I gave a talk a couple of weeks ago to the Warrnambool Sports Practitioner Group and the Warrnambool Trainers Group, talking about management of ACL injuries. There are lots of points of argument in this area, but I think that the focus has to be on two main questions: does everyone who ruptures their ACL need a reconstruction (no, only patients who have functional instability after a period of rehab, about 60% of cases), and what is the best graft (something biological such as hamstring tendons rather than something artificial like goretex or carbon fibre).
There was a lot of general discussion, and of particular interest is the question is prevention of injury. Surely better than surgery! Below are a couple of resources that link to neuromuscular coordination training programmes that have been shown to reduce the risk of ACL injury, and which have the secondary benefits of improving balance strength and speed, which are surely of benefit to athletes?
If you are interested in reading further, I have attached the links to the original sites. The world expert in the area is Lars Engebretsen, from Norway, who is the senior author of the International Olympic Committee statement linked below.
Hopefully our trainers will be able to incorporate these training methods into player preparation, particularly young athletes, and we can stem the tide of ACL injuries and reduce the need for surgery in the longer term. Meantime, those with ACL injuries should not be bullied into having surgery or into having "the latest thing" in artificial grafts, but should sit down with a knowledgable and experienced surgeon who can discuss the balance of what is truly important to them.
www.thelancet.com Published online November 20, 2017 http://dx.doi.org/10.1016/S0140-6736(17)32457-1
In summary: 3 study groups; physiotherapy only, shoulder arthroscopy, shoulder arthroscopy + acromioplasty. Decent numbers, robust follow up. Both surgical groups did better than physio alone, but no difference between arthroscopy and arthroscopy with acromioplasty.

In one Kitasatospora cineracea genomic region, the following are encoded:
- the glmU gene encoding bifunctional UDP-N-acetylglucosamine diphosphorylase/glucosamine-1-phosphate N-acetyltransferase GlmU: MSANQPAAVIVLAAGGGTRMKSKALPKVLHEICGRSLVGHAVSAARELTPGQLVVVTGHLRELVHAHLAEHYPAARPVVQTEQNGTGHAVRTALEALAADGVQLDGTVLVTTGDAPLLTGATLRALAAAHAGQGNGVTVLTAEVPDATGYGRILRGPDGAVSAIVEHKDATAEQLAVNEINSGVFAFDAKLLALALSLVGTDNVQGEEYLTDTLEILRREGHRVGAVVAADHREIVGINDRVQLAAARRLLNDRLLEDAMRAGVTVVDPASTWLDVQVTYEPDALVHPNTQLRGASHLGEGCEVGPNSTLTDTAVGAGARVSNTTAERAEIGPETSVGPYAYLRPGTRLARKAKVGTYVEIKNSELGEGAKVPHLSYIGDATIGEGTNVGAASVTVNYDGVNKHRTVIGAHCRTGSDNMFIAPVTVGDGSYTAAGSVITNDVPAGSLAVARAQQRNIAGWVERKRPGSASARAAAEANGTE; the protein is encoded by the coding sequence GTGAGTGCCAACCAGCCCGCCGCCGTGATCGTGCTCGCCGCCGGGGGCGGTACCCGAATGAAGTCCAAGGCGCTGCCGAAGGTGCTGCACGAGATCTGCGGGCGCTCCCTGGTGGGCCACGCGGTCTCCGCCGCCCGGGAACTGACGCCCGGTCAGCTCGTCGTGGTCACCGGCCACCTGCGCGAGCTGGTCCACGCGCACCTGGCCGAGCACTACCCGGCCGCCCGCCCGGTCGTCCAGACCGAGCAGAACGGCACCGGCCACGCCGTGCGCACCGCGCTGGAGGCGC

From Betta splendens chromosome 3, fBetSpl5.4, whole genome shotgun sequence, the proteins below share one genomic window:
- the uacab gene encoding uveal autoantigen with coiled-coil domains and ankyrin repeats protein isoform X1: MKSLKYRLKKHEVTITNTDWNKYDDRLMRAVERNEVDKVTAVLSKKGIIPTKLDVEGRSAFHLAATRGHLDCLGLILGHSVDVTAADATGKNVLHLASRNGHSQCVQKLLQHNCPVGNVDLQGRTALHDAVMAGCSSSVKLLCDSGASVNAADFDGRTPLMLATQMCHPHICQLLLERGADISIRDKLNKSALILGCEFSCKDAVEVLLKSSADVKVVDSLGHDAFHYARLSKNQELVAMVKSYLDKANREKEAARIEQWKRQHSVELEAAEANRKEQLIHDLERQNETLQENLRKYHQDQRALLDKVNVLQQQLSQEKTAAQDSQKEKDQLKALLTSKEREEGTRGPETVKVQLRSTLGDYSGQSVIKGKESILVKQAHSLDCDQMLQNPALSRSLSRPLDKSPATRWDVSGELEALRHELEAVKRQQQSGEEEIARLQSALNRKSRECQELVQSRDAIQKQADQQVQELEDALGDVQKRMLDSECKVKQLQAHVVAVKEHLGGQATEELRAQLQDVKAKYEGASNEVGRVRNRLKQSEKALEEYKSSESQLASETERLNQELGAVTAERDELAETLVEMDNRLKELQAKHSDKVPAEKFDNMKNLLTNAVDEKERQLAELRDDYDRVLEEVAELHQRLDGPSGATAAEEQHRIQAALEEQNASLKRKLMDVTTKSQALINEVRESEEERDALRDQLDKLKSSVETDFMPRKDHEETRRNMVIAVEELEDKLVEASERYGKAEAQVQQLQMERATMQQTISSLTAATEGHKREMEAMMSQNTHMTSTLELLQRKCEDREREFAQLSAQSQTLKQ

Just before Christmas, I was at the Geelong Orthopaedic Society annual meeting, and the guest speaker was Prof Andy Carr, from Oxford UK. He was the lead researcher in this really important study, and my old boss in Aberdeen was on the steering committee. We had the chance to discuss the process of the study as well as the results and the response to it. He told us that in less than a week from publication, he had over 700 emails relating to the study, many of them pretty negative, some frankly abusive.
Nobody likes to be told that they are wrong, but the defence of acromioplasty has been predictably vigorous, and largely predictable in its form – everything from “it works in my hands”, to post hoc justifications of why it must work and why this research must be wrong.
This is not entirely new. There was a paper comparing acromioplasty with subacromial bursectomy, from Finland nearly 10 years ago, that showed similar outcomes. The response also mirrors that to the 2002 Moseley study that showed that knee arthroscopy was of no benefit in treatment of OA (see my previous post).
Ultimately, the treatment of shoulder impingement symptoms should focus upon a combination of subacromial steroid injections and good quality physiotherapy to get the cuff muscles working more normally. If that fails, patients do seem to benefit from shoulder arthroscopy and bursectomy, but there is no additional benefit of acromioplasty.
Something a little more philosophical, but very relevant to patient safety.
I was very taken by this excellent, thoughtful article, published recently in the Journal of Bone and Joint Surgery, and have been discussing it with our surgical trainees at our weekly teaching session. http://dx.doi.org/10.2106/JBJS.16.01287
Briefly, the story is of an experienced surgeon who is operating in a new hospital doing a spinal case. Prior to the start of surgery, after setup, the surgeon begins to inject what he thinks is local anaesthetic and dilute adrenaline into the area of the planned incision. Due to a series of system errors, compounded by unfamiliarity of the team, he has been given concentrated adrenaline and the injection causes a crisis of high blood pressure that could have killed the patient.
Fortunately, high quality ICU care saved the patient, without any long term problems.
More importantly high quality personal skills, including honesty and humility on the part of the surgeon also saved the doctor-patient relationship, and the patient subsequently had the planned operation by the same surgeon some weeks later.
The surgeon felt that he had learnt:
To which I would add that we should never be to old, too clever or too confident to realize that such incidents could happen to any of us and that patient safety is always our prime objective.